Like his hero Marino, after studying law and philosophy at the University of Madrid, he had a passion for history. Politically he was close to the ideals of the Phalange, which had been formed in Madrid in 1933 by Jose Antonio Primo de Rivera, and was of Fascist inspiration. But the writer later declared he had been "temperamentally incapable" of taking part in its activities.

During the Civil War, he was studying in Paris, and reading French authors, Baudelaire and Mallarme, as well as classic Americans like Poe and Melville. He also discovered Jean-Paul Sartre:

I am almost of the same generation as Sartre. I mention this French author because his experience of history coincides with my own, and above all because I've found in his work the expression of my own thoughts on the subject.

He returned to Spain towards the end of the Thirties as a professor of history. He wrote various unsuccessful works, including Don Juan (1963), a very individualistic portrait of the arch-seducer. His great trilogy of life in Galicia during the Republic and at the start of the Civil War, Los gozos y las sombras ("Delights and Shadows", 1957-63), found little response, but he became better known through his often savage theatrical criticism.

In 1962 his signing of a tract condemning police repression of striking workers in the mines of the Asturias led to his being excluded from teaching. He left with his already large family (he had 11 children) for the United States, where he accepted the specially created chair of literature at the University of Albany, New York, where he taught from 1965 to 1970.

With the meticulous precision of a dedicated scholar he wrote the false history of an imaginary town, Castroforte del Barella, Saga/Fuga de J.B. It is pure comic fantasy, with vibrant ironic undertones, about a town whose rebellious inhabitants, in order to escape from foreign invasion, unite to make their entire town enter into levitation. It was published in 1972, one year before his return to Spain, and finally brought him the wide recognition he deserved. Its success prompted him to write another novel about an imaginary Galician town, Dafne y ensuenos ("Daphne and Dreams", 1982). Jorge Luis Borges admired these literary figments of a nicely bridled fantasy.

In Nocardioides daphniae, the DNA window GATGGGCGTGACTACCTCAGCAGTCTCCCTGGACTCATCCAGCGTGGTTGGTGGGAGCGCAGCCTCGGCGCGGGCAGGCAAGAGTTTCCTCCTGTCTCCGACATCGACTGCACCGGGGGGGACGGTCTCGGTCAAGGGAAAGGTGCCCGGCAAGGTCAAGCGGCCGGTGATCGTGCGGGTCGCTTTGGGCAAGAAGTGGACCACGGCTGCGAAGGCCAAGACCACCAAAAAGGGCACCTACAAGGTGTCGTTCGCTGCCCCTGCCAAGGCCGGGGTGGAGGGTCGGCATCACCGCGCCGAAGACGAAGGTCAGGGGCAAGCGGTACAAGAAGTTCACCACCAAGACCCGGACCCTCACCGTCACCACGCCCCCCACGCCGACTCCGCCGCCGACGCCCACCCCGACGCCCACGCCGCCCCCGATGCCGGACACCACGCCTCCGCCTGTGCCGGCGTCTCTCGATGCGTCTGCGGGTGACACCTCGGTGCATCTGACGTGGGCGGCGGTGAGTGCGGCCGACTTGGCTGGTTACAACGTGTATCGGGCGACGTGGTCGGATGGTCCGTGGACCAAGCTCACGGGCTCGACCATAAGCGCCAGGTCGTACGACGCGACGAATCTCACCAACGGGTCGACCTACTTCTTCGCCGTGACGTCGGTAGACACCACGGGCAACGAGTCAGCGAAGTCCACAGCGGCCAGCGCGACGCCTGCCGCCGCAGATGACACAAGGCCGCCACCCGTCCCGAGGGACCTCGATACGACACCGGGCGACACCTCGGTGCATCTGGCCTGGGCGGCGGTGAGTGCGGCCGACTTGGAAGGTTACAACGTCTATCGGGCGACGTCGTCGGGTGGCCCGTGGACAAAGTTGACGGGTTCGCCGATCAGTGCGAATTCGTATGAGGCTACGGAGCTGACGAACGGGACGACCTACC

Fruit of America, Torrente Ballester produced another resplendent comedy, about the lives of campus professors and their infatuations for their own students, La isla de los jacintos cortados ("The Island of Cut Hyacinths"), which came out in 1980. This author who called himself a "false witness" and "a master of misleading trails" tells of an elderly professor who has written a book proving that Napoleon never existed, that he was just a myth dreamed up by Nelson, Metternich and Chateaubriand to spare them the trouble of fighting the French Republic.

His wacky theory is exposed by a younger professor in love with a student, Ariadna, who is fruitlessly pursued by the older professor. It is a weirdly ironical yet fantastic farce. In his preface, the author writes: "I've never felt within me the soul of a reformer, and I long ago stopped being a utopist. What few beliefs I have left I observe with an ironic eye, or at least I try to."

Gonzalo Torrente Ballester inherited from his sea-going father and the environment of El Ferrol a taste for maritime adventures, naval history, islands, maps, dockyards, naval strategy found in most of his works. Such influences are reminiscent of the geographical fantasies of Julien Gracq, whose first novel, Le Chateau d'Argol (1938), he must have read as a student in Paris, and whose 1951 masterpiece Le Rivage des Syrtes would surely have appealed to him. The grotesque folk tales of Galicia, a region rich in wonderful legends, are also present, mingled with metaphysical considerations, erudite legal procedures and wordplay.

Torrente Ballester wrote: "There is within me an inexplicable force that makes me invent whole worlds and populations." We saw him doing just that on all the Spanish (and particularly Galician) television channels, as he laboured over an old-fashioned typewriter in Salamanca - real writers never use word processors!

James Kirkup

Gonzalo Torrente Ballester, writer: born El Ferrol del Caudillo, Spain 13 June 1910; twice married (11 children); died Salamanca 27 January 1999.